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The End Is Near for the Oil-Demand Surge

The End Is Near for the Oil-Demand Surge thumbnail

Oil consumption has recovered at a record pace but a report from IHS Markit said it is nearly at its limit. And don’t expect it to recover to the peak seen in February anytime soon.

The energy information and consulting firm said the rally, which pushed up demand by13 million B/D to 89 million B/D, is likely to continue to around 92–95 million B/D, well short of its 100 million B/D peak early this year.

“For demand to fully return, travel—especially air travel and commuting to work—needs to get back to normal. And that won’t happen until there is containment of the virus and effective vaccines,” said Jim Burkhard, vice president and head of oil markets for IHS Markit.

Prices will depend on how disciplined producers are. Since the March price crash, “OPEC+ members have rediscovered production restraint and US output is expected to be lower as well,” Burkhard said.

US gasoline sales plateaued in July at 17–18% below levels seen earlier in the year. The summer travel season, such as it was during the pandemic, has passed and commuting remains limited due to the many people still working from home or who are unemployed.

Jet fuel sales are looking much better than they were in April—the number of scheduled flights is now down 30% compared to 78% at its worst. Jet fuel consumption, though, is still half of what it was a year ago because travelers are not flying internationally—those flights generate the most demand, the report said.

Future demand will depend on controlling COVID-19. Whether it will have a lasting impact on demand remains to be seen.

A recent survey by KPMG suggests the changes in business practices may affect demand even post-COVID. Based on a recent survey of 100 top executives, 69% said their companies would be downsizing their office space.

The mass move to working at home began as a way to limit the risk of spreading the virus, but the survey shows companies have found it can also help them recruit and retain top workers. Seventy-three percent of the executives said, “working remotely has widened our potential talent pool.”

“Companies worldwide enabled remote workforces nearly overnight, and what started as an extraordinary pilot is now considered permanent in many organizations’ operating models,” said Joe Parente, KPMG’s consulting leader.

To support that change, 77% of these companies plan to build on their use of digital collaboration.

In-person collaboration is not likely to fade away, but for those whose work requires spending long periods interacting with a computer, there may be fewer trips to the office ahead.


5 Comments on "The End Is Near for the Oil-Demand Surge"

  1. peakyeast on Sat, 29th Aug 2020 5:10 pm 

    This virus is having a very convenient timing with reference to peak oil and in particular peak shale as predicted by IEA.

    And the lockdown of luxuries and most wasteful industries – instead of what normally happens is also very convenient.

    I have a feeling that we are going to look back upon 2020 as the first visible step down the consumption ladder.

  2. makati1 on Sat, 29th Aug 2020 5:26 pm 

    Peaky, we are watching the Great Reset/Great Leveling in action. The greedy elite decided last year that they are getting old and they want to take it all … NOW.

    If you think this flu thingy is an accident, or even serious, I have a slightly used bridge in Brooklyn for sale cheap. LOL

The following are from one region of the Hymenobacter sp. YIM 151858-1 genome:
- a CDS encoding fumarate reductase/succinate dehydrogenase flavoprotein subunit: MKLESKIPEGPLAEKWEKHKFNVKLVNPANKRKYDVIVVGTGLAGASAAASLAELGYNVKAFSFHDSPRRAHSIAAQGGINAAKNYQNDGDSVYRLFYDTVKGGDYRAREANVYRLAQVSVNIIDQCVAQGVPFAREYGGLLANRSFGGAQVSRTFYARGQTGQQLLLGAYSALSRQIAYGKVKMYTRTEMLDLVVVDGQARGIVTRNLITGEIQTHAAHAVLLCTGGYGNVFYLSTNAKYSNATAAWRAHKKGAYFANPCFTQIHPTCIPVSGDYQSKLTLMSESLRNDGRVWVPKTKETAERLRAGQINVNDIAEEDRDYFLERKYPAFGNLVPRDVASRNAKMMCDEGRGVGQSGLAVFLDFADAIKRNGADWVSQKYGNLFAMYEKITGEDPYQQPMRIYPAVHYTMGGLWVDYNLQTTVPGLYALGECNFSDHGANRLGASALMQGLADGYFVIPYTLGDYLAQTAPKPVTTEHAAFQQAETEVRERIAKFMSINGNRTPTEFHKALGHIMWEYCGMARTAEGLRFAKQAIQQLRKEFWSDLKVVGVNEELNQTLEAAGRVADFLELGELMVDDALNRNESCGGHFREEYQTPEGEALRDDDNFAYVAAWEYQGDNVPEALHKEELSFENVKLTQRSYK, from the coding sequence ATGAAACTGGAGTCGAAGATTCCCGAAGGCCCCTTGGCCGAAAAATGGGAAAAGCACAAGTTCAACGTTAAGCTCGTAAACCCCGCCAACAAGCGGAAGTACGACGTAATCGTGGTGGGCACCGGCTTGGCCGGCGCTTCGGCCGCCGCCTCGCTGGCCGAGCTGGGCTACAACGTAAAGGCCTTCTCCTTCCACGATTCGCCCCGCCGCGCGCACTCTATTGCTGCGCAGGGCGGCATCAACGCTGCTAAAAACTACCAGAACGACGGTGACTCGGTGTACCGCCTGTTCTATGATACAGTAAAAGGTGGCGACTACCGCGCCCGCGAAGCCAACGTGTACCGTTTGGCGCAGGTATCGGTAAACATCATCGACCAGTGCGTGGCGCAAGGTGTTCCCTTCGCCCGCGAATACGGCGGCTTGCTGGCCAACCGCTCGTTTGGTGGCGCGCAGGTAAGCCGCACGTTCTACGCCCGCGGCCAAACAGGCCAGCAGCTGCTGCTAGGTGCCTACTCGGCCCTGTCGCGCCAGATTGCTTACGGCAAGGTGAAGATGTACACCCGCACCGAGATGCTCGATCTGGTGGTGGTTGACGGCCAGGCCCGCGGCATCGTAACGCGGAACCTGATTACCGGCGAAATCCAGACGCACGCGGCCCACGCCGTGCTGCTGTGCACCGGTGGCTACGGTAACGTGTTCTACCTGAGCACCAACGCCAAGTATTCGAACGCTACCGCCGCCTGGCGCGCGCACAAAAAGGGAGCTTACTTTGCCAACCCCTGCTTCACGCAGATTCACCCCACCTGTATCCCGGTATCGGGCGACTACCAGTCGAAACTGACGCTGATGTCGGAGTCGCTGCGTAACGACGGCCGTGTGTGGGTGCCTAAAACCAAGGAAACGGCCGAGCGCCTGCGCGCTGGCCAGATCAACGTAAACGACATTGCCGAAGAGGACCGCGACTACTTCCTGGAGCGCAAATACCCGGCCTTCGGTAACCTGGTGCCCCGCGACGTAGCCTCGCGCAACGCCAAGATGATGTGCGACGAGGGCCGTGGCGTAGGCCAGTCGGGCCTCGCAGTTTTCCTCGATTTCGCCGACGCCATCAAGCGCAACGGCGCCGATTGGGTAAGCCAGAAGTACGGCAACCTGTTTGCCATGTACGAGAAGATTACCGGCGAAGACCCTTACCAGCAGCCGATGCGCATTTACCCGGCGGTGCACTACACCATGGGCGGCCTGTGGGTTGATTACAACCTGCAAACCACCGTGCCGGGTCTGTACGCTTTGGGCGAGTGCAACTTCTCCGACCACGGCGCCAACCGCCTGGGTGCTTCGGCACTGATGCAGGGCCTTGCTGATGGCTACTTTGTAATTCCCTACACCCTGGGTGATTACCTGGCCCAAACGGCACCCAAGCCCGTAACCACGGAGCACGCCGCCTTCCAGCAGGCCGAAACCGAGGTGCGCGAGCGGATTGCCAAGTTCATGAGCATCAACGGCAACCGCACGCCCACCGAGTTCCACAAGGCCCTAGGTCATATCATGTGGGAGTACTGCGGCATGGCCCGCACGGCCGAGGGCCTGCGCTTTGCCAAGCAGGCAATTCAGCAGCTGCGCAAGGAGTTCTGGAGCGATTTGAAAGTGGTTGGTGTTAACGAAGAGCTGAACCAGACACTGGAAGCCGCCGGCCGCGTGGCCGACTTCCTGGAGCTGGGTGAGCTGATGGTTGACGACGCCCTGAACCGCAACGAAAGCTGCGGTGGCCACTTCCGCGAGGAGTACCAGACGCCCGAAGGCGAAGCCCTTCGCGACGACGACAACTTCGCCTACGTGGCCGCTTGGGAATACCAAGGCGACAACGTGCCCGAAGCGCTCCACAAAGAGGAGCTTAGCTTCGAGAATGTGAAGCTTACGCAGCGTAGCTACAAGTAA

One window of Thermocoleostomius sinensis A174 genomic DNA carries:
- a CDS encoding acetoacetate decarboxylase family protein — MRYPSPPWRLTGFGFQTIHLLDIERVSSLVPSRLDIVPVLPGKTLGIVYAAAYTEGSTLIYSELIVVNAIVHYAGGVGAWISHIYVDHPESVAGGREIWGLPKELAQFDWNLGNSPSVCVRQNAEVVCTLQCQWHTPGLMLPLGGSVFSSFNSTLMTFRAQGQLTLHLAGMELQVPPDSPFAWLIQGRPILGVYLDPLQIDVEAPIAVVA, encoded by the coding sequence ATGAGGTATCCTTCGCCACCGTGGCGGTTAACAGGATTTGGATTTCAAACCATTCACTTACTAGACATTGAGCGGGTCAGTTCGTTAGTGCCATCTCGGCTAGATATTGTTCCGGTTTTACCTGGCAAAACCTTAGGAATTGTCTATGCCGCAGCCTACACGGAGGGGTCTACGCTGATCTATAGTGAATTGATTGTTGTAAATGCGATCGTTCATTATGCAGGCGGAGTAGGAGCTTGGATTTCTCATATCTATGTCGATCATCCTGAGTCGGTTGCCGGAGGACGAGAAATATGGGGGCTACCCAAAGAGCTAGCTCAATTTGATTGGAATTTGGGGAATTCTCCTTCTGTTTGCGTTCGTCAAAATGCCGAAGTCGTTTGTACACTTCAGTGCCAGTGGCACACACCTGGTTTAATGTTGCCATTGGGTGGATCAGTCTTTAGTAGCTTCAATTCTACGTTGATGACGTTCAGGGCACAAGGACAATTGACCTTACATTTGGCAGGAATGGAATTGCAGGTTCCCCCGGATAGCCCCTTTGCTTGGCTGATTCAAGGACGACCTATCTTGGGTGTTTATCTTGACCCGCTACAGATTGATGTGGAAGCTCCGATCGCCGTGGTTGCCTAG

3. JuanP on Sat, 29th Aug 2020 5:40 pm 

    “If you think this flu thingy is an accident, or even serious, I have a slightly used bridge in Brooklyn for sale cheap. LOL”

    Mak, you are hilarious!

  4. Anonymouse on Sat, 29th Aug 2020 5:58 pm 

    Farticle says….

    For demand to fully return, travel—especially air travel and commuting to work—needs to get back to normal…….

    But isnt ‘travel’ especially air travel, and certainly ‘commuting’, one the prime drivers (ahem), of resource depletion and pollution? I thought that was a problem in need of fixing among many others.

    But, yea, lets get things back to ‘normal’, ASAP, so we can get back to the important work of making the planet as unpleasant as economically possible to live on. And of course, ensure we keep depleting what oil still remains for the worst of reasons.

    Remember when the cancer-monkeys used to talk about ‘Peak Demand’, so they could sidestep and avoid discussing the concept of Peak Oil entirely? They threw out notions, like ‘EV’s or stupid robot cars, would cause ‘Peak Demand’ in oil consumption.

    Well, now the narrative has shifted, yet again, and now, no is talking ‘Peak Demand’ because everyone is, or will be, driving a Tesla to get to Wall-Mart, but, now, its the so-called ‘Corona not-a-virus’ that is the big problem for oil, not ‘EV’s or robo-cars.

    Since no one could afford the trillions needed for EVs (or robo-cars ROLFMAO) that wouldnt do a thing to reduce oil consumption, they found something far better. A pretend pandemic that also happens to drastically reduces oil consumption without having to invest all sorts of money and resources we done have on a set of ‘fixes’ that would actually increase oil demand and resource useage. LoL.

    And as a bonus, permanent police-state controls, lock-down and face-diapers, with soon-to-be announced forced vaccinations, especially for the non-compliant….

    Plus trillions in bailouts for the already wealthy and powerful. Nothing much for you though. Cant forget that.

  5. makati1 on Sat, 29th Aug 2020 6:00 pm 

    Thanks JuanP. I’m glad you can still laugh, but reality is that bitch and denying it is only adding to the pain. You need to get out of the box and look at the real world. Or join the lemmings going over the cliff?

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